Students Show Up for Finals Despite Car on Fire

Students Show Up for Finals Despite Car on Fire

Car Accident

This is an actor. No actual vehicles were harmed during filming.

We live in tumultuous times so one never knows what to expect when one exits the Red Line in the morning to the sight of a car aflame. Was there a demonstration that turned ugly? A terrible accident? “How will this affect my day,” one thinks, “and is the entrance to Dunkin Donuts blocked off?”

Luckily, this catastrophe turned out to be another magical Hollywood moment. The cast and crew of Chicago Fire were simply filming another exciting scene of their telenovela right in the middle of the Columbia College Chicago campus. A few people didn’t get the memo, as I personally witnessed a young couple take selfies next to the car before calmly calling 911.

We are fed a narrative that any disruption to our daily lives caused by filming is outweighed by the taxation of the show, the money “pumped into the city” and publicity benefits. It is exciting in a way to see television being produced live before one’s eyes. The amount of people it takes to film even the most mundane of scenes is astonishing. Many of us want to be part of that magic.

But I teach Tuesday mornings. And I’ve never benefitted from the money “pumped in” by the show and, while we may need publicity, I don’t think Chicago needs another image of danger representing our city. All I wanted to do that morning was get to class.

As a teacher, I’m far from strict but this particular week was finals week. I had become quite officious with my students with my reminders to, under no circumstances, be late that week. Now I was in danger of becoming a hypocrite because the entire 500 block of South Wabash Avenue was blocked off.

Movie Cameraperson

Possibly Emmanuel Lubezki

Columbia students and faculty were granted passage along the public sidewalk. The issue was that there was a table the size of the one in Leonardo’s “Last Supper” taking up the majority of said sidewalk. What’s worse is that the table was stacked with cereal and bagels rather than something more Hollywood such as Tungsten lights or Panavision cameras. I was going to be late for class because some union electrician wanted to spread marmalade on his croissant!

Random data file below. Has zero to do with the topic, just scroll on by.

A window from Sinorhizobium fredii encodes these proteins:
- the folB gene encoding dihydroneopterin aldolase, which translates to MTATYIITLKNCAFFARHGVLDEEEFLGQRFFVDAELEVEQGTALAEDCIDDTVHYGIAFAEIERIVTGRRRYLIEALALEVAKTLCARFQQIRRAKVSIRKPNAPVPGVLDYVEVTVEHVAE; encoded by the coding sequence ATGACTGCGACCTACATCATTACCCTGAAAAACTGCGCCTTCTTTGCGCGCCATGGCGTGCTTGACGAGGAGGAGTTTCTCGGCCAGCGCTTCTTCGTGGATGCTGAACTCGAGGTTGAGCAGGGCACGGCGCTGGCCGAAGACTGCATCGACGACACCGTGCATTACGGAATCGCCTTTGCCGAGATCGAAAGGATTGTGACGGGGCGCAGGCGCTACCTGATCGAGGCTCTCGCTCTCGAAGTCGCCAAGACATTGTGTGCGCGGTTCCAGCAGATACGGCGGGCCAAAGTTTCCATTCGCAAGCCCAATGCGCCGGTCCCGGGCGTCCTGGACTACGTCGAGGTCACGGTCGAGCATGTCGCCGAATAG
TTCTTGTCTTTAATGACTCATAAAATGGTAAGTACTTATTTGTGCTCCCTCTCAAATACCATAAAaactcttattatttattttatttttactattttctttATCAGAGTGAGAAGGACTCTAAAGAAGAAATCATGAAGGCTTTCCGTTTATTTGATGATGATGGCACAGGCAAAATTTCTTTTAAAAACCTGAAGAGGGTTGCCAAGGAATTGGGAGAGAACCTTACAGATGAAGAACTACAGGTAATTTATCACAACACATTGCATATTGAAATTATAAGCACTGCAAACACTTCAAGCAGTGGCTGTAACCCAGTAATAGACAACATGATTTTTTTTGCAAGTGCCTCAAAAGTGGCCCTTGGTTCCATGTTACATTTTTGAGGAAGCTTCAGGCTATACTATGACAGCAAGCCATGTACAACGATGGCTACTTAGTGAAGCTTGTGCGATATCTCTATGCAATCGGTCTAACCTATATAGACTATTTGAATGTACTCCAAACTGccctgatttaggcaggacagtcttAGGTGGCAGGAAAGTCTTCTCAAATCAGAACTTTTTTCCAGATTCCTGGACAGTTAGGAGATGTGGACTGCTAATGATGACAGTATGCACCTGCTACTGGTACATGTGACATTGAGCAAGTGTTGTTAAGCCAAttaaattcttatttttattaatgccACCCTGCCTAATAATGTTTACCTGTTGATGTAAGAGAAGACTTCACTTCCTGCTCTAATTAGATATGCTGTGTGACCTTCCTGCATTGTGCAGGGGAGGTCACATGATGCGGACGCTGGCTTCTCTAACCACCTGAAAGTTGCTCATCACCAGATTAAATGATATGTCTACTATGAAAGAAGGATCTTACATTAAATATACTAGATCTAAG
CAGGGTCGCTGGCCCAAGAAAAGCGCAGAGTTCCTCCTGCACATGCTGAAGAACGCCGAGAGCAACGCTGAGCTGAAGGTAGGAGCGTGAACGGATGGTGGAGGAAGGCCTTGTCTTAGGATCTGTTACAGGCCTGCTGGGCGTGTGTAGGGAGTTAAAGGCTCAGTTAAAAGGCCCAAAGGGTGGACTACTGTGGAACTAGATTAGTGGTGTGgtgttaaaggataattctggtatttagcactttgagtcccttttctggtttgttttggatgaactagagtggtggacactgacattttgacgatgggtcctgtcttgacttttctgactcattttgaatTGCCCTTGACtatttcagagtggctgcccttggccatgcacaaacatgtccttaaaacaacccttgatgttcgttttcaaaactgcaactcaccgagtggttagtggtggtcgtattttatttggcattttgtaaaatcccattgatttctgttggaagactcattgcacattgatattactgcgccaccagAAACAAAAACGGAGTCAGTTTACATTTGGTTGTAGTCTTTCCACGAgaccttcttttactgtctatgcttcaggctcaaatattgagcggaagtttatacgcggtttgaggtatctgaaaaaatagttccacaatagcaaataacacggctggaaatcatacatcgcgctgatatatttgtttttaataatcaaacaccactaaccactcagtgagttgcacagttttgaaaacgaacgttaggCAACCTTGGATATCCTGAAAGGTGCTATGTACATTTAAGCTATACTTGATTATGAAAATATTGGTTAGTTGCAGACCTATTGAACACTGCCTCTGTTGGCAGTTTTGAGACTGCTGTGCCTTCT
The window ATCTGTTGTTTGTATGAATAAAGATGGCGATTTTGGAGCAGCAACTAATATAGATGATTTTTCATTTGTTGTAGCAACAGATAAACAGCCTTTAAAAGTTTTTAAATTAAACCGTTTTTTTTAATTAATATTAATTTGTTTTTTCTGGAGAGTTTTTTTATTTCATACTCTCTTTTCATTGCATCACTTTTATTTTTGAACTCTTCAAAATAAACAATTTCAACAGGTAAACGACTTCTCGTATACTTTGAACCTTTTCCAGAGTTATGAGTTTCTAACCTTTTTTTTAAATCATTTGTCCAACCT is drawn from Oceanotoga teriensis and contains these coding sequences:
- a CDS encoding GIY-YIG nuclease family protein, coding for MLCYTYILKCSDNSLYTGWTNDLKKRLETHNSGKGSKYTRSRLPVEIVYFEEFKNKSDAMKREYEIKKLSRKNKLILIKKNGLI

I thought about exercising my constitutional right to complain, but I was surrounded by plenty of actual on-duty policemen. Here were Chicago’s finest, allowed to babysit Hollywood. They were augmented by a cordon of yellow-vested security guards. Luckily, they all seemed to be texting, so I shoved a cinnamon-raisin bagel into my pocket as a sign of my disobedience.

A second-unit director yelled, “Cut!” Someone extinguished the car fire just as I turned into the 33 East Congress building. I broke the bagel into 18 pieces and communally shared it with my students. It was 8:58 a.m.

Sure, Chicago and fire go way back, but calling a show Chicago Fire is a bit like calling a new Oklahoma sports complex the Dust Bowl. Can’t we move forward? Should we talk about how Hollywood came up with a show about firemen in Chicago and the extent of their creativity was to call it Chicago Fire? Can’t Hollywood get out of our way so that our Columbia students can take their finals and then go on to create more interesting and entertaining things? Believe me, we have both the talent and the sense of civic responsibility.